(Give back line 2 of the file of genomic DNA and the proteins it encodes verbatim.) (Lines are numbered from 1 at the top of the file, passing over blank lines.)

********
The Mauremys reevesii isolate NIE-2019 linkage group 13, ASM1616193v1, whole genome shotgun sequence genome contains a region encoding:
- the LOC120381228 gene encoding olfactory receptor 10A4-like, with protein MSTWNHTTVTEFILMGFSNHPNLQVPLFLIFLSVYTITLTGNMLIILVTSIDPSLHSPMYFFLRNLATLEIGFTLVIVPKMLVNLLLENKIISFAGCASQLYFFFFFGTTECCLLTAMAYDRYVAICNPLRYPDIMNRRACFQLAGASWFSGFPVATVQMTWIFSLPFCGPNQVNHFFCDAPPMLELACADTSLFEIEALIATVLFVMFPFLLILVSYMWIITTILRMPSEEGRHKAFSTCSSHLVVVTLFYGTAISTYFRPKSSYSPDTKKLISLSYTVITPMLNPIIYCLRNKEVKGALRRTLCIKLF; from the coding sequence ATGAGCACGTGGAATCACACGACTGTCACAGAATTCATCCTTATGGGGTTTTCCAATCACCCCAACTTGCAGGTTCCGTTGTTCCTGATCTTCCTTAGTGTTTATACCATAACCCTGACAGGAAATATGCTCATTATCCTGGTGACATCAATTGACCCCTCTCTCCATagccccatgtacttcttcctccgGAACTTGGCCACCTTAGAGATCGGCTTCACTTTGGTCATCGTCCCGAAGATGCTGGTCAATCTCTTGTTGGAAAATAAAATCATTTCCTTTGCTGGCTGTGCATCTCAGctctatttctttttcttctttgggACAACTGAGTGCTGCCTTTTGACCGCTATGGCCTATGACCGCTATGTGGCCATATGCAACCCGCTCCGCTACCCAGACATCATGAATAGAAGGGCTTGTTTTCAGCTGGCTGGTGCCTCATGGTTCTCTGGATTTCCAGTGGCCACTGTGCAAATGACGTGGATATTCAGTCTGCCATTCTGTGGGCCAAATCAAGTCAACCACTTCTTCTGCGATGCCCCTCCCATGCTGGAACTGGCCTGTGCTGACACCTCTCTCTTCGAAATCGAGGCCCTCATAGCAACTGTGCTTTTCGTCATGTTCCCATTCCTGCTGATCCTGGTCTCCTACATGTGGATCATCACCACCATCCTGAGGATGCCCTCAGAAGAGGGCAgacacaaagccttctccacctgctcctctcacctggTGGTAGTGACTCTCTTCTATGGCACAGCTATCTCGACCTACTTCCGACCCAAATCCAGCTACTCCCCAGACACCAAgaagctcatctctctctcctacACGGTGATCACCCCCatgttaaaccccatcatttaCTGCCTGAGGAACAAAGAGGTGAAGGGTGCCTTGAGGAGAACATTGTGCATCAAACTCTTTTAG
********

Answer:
- the LOC120381228 gene encoding olfactory receptor 10A4-like, with protein MSTWNHTTVTEFILMGFSNHPNLQVPLFLIFLSVYTITLTGNMLIILVTSIDPSLHSPMYFFLRNLATLEIGFTLVIVPKMLVNLLLENKIISFAGCASQLYFFFFFGTTECCLLTAMAYDRYVAICNPLRYPDIMNRRACFQLAGASWFSGFPVATVQMTWIFSLPFCGPNQVNHFFCDAPPMLELACADTSLFEIEALIATVLFVMFPFLLILVSYMWIITTILRMPSEEGRHKAFSTCSSHLVVVTLFYGTAISTYFRPKSSYSPDTKKLISLSYTVITPMLNPIIYCLRNKEVKGALRRTLCIKLF; from the coding sequence ATGAGCACGTGGAATCACACGACTGTCACAGAATTCATCCTTATGGGGTTTTCCAATCACCCCAACTTGCAGGTTCCGTTGTTCCTGATCTTCCTTAGTGTTTATACCATAACCCTGACAGGAAATATGCTCATTATCCTGGTGACATCAATTGACCCCTCTCTCCATagccccatgtacttcttcctccgGAACTTGGCCACCTTAGAGATCGGCTTCACTTTGGTCATCGTCCCGAAGATGCTGGTCAATCTCTTGTTGGAAAATAAAATCATTTCCTTTGCTGGCTGTGCATCTCAGctctatttctttttcttctttgggACAACTGAGTGCTGCCTTTTGACCGCTATGGCCTATGACCGCTATGTGGCCATATGCAACCCGCTCCGCTACCCAGACATCATGAATAGAAGGGCTTGTTTTCAGCTGGCTGGTGCCTCATGGTTCTCTGGATTTCCAGTGGCCACTGTGCAAATGACGTGGATATTCAGTCTGCCATTCTGTGGGCCAAATCAAGTCAACCACTTCTTCTGCGATGCCCCTCCCATGCTGGAACTGGCCTGTGCTGACACCTCTCTCTTCGAAATCGAGGCCCTCATAGCAACTGTGCTTTTCGTCATGTTCCCATTCCTGCTGATCCTGGTCTCCTACATGTGGATCATCACCACCATCCTGAGGATGCCCTCAGAAGAGGGCAgacacaaagccttctccacctgctcctctcacctggTGGTAGTGACTCTCTTCTATGGCACAGCTATCTCGACCTACTTCCGACCCAAATCCAGCTACTCCCCAGACACCAAgaagctcatctctctctcctacACGGTGATCACCCCCatgttaaaccccatcatttaCTGCCTGAGGAACAAAGAGGTGAAGGGTGCCTTGAGGAGAACATTGTGCATCAAACTCTTTTAG